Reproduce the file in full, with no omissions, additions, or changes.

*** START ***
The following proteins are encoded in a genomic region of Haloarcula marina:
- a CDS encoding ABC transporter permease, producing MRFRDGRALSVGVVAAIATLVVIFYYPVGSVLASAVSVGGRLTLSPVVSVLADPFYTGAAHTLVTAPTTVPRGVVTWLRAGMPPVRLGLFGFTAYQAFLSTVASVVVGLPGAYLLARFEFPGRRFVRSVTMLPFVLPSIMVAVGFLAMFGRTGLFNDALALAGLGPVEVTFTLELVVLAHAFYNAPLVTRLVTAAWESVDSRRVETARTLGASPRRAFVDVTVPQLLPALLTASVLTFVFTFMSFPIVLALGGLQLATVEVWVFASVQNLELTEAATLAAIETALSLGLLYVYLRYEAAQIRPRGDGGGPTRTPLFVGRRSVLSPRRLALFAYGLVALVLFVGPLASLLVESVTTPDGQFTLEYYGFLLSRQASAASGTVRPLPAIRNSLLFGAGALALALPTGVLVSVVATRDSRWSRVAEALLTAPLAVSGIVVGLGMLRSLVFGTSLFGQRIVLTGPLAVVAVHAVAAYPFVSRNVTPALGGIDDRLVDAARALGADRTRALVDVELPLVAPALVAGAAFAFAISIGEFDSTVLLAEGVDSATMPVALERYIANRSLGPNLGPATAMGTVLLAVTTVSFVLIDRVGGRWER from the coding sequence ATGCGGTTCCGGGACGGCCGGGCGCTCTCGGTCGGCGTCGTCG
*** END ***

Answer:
The following proteins are encoded in a genomic region of Haloarcula marina:
- a CDS encoding ABC transporter permease, producing MRFRDGRALSVGVVAAIATLVVIFYYPVGSVLASAVSVGGRLTLSPVVSVLADPFYTGAAHTLVTAPTTVPRGVVTWLRAGMPPVRLGLFGFTAYQAFLSTVASVVVGLPGAYLLARFEFPGRRFVRSVTMLPFVLPSIMVAVGFLAMFGRTGLFNDALALAGLGPVEVTFTLELVVLAHAFYNAPLVTRLVTAAWESVDSRRVETARTLGASPRRAFVDVTVPQLLPALLTASVLTFVFTFMSFPIVLALGGLQLATVEVWVFASVQNLELTEAATLAAIETALSLGLLYVYLRYEAAQIRPRGDGGGPTRTPLFVGRRSVLSPRRLALFAYGLVALVLFVGPLASLLVESVTTPDGQFTLEYYGFLLSRQASAASGTVRPLPAIRNSLLFGAGALALALPTGVLVSVVATRDSRWSRVAEALLTAPLAVSGIVVGLGMLRSLVFGTSLFGQRIVLTGPLAVVAVHAVAAYPFVSRNVTPALGGIDDRLVDAARALGADRTRALVDVELPLVAPALVAGAAFAFAISIGEFDSTVLLAEGVDSATMPVALERYIANRSLGPNLGPATAMGTVLLAVTTVSFVLIDRVGGRWER from the coding sequence ATGCGGTTCCGGGACGGCCGGGCGCTCTCGGTCGGCGTCGTCG